Glenn P. Gravlee, MD
President, 2003-2005

President's Message

Cardiothoracic Anesthesiology Fellowship Accreditation Re-revisited

History: The SCA submitted a proposal for cardiothoracic anesthesiology fellowship accreditation to the Accreditation Council for Graduate Medical Education (ACGME) in 2000. This proposal was rejected for a variety of reasons, the most important of which was lack of sufficient educational focus upon the characteristics that distinguish a cardiothoracic anesthesiology fellowship from an anesthesiology residency program. Undaunted, SCA responded to ACGME's constructive suggestions and in 2002 resubmitted its proposal, which appeared to address the previous deficiencies. That proposal was also rejected, in this instance ostensibly because cardiothoracic anesthesiology was not considered sufficiently distinct a subspecialty to warrant fellowship accreditation.

Why persist? One would think that SCA would have learned its lesson and that it would give up on this project, but your Board of Directors (BOD) has sent a clear signal to "re-resubmit," and that is our plan. Our rationale is that we believe that fellowship accreditation is in the long-term best interest of both anesthesiology as a specialty and of cardiothoracic anesthesiology as a subspecialty. The BOD believes that this action will benefit the education of cardiothoracic anesthesiologists by more clearly delineating the broad base of clinical, didactic, and research activities that constitute optimal fellowship training. Additionally, ACGME accreditation is the gold standard for graduate medical education, so why shouldn't over 70 programs enjoy the prestige associated with achieving that benchmark? Smaller subspecialties have achieved this status, e.g., endovascular surgical neuroradiology, spinal cord injury medicine, and others. Finally and most importantly, SCA's BOD maintains that our patients will be the ultimate beneficiaries of fellowship accreditation.

How Will Fellowship Accreditation Affect SCA Members?

I would like to divide this topic into academic and private practice domains, while realizing that there is overlap between them.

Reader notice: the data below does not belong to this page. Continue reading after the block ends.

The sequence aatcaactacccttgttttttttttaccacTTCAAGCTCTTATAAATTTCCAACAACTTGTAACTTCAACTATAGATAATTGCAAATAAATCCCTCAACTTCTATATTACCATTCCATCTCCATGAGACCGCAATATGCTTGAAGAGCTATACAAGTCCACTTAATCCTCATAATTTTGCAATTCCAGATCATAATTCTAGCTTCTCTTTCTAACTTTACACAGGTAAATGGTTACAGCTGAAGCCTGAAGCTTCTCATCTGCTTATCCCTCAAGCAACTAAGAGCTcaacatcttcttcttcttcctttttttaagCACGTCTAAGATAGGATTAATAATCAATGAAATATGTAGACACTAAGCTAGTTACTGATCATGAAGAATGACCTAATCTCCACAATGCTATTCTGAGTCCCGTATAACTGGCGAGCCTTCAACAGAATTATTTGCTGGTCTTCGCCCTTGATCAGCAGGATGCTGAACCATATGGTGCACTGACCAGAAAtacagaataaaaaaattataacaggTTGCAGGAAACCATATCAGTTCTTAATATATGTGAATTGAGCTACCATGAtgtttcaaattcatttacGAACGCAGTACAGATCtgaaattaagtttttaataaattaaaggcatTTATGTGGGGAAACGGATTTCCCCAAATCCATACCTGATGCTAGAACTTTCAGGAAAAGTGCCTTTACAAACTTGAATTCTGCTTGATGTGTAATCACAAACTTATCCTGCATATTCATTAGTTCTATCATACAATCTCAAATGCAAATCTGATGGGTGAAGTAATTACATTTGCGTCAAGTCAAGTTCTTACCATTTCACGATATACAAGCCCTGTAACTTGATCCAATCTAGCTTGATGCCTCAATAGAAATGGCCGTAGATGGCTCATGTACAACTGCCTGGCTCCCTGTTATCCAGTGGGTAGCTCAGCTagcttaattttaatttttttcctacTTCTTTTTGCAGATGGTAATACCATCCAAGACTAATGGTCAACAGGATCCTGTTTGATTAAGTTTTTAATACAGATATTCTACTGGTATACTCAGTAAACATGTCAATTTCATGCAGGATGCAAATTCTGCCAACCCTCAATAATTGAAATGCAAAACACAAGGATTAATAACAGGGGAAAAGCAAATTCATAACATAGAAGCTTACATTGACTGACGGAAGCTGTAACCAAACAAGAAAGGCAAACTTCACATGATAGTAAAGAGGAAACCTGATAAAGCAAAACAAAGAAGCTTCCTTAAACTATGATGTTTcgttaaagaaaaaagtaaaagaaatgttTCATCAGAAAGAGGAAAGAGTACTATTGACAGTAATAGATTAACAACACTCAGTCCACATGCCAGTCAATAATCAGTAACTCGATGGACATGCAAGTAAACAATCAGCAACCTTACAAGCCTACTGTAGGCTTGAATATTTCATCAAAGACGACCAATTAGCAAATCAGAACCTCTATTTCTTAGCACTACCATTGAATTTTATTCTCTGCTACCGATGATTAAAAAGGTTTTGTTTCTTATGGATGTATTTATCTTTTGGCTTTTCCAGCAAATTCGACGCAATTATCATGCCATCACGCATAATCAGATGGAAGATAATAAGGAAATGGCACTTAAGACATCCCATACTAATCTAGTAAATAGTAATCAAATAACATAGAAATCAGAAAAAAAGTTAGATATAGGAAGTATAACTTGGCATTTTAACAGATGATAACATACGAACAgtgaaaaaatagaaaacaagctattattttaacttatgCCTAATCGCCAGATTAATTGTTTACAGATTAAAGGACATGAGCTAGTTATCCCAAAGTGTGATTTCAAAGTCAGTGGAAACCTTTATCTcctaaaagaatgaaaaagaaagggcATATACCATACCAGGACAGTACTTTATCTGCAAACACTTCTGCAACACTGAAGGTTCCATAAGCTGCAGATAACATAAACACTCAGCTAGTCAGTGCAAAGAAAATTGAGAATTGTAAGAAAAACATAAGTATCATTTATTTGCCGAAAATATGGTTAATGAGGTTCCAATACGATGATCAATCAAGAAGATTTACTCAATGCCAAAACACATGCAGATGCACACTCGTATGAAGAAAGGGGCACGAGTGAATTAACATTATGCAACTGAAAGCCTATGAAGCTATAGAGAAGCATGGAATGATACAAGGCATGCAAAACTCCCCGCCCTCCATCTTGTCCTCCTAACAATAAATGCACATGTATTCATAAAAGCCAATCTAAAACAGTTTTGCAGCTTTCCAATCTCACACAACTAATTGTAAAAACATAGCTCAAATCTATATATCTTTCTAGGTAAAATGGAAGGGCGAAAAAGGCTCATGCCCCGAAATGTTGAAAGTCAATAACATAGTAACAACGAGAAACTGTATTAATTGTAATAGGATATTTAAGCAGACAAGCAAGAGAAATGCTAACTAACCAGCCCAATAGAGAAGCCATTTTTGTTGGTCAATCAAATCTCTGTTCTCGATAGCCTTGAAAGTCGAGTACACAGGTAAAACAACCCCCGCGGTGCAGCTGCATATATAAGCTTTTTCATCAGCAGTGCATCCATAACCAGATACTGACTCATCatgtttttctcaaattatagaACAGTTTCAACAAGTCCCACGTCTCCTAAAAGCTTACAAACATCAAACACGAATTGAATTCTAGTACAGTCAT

Academics: The bad news is that accreditation means more paperwork (in this day and age, read this as computer work). This is a price that must be paid for ACGME accreditation, the payoff being increased program prestige and the knowledge that a widely accepted standard has been met. Depending upon the specifics of a program's location and the dynamics of ACGME funding pass-throughs within a given teaching institution, the possibility exists that additional graduate medical education funding will become available as a result of fellowship accreditation.

Private Practice: Bear in mind that what SCA seeks is fellowship accreditation (a programmatic issue) and NOT subspecialty board certification in cardiothoracic anesthesiology (an individual practitioner issue). Also bear in mind that the ABA believes that "A Board certified anesthesiologist is a physician who provides medical management and consultation during the perioperative period." (ABA Booklet of Information, April 2003, paragraph 1.02D, page 3), and that ABA primary certification does not suggest or confer restrictions on subspecialty areas of anesthesiology practice.

We Want Your Suggestions

Please visit the SCA Web site (www.scahq.org) and click on "Fellowships" and then again on the proposal and on the proposed program requirements. We welcome your comments and suggestions, which can be directed to me (gravlee.1@osu.edu) or to the Chairperson of our Fellowship Task Force, Alan Jay Schwartz (schwartza@email.chop.edu).

Glenn P. Gravlee, MD
President, 2003-2005


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